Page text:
Following up my earlier post on fractional dimensions, I wrote a Python script to automate the technique. It does the measurements on various scales, runs the regression, and produces a chart. This will allow me to analyze more stocks, and over varying timeframes. It also surfaced a computational problem that will be important for developing an indicator.

Shown here is the result for AAPL daily closes in 2016. It matches, approximately, my hand calculation from before – and with a higher R-square.

The computational problem is that, when you are measuring over scale *S*, there are actually *S* distinct series to measure. For example, when *S = 2*, you can measure across all the even-numbered observations, or all the odd ones. The two results will be different, making any kind of trailing indicator erratic. Plus, it seems like a waste of good data.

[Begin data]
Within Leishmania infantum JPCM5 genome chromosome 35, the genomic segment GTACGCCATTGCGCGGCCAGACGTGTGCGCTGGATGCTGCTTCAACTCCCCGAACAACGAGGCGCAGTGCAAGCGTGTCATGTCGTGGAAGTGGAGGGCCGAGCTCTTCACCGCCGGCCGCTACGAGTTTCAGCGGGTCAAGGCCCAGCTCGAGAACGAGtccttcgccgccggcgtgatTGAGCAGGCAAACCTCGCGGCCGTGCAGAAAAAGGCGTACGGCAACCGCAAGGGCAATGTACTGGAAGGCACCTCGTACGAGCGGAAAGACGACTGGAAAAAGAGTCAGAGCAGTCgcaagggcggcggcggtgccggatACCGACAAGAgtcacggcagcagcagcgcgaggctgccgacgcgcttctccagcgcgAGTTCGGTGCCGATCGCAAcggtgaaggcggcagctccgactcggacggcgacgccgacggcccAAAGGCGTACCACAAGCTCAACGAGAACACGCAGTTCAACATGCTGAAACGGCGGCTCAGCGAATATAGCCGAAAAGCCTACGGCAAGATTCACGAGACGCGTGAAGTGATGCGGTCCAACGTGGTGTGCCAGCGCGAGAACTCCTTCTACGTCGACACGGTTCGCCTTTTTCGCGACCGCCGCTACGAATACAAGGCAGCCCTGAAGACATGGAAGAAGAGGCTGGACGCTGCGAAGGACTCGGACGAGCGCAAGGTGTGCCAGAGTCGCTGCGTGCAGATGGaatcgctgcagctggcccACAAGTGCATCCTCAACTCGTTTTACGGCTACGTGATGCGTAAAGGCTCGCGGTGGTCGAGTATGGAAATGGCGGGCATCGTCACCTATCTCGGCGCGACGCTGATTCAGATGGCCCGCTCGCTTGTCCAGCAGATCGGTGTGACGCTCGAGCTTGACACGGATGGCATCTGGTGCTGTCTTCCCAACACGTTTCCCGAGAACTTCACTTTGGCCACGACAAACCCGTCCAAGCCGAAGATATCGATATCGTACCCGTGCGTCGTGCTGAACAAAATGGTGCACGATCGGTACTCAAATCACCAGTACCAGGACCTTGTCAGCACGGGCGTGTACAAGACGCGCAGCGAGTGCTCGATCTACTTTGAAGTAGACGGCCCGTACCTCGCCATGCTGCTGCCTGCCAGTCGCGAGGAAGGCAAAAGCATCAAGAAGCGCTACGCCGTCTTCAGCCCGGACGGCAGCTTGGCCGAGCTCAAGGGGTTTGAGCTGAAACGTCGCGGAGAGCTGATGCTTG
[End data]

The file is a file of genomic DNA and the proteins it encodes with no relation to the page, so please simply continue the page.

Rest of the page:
So, as you can see from the code, I take all the measurements of scale *S*, average them, and then multiply by *N/S*, where *N* is the total number of observations. This gives an idealized *L(S)* using all the data.

The practical problem is that the Hausdorff dimension describes the entire sample period, like a *Volume by Price* chart, and it yields a single number. In theory, this tells how much noise to expect on lower timeframes, between moves of a given size on the higher timeframe. That would be handy to know when setting stops.

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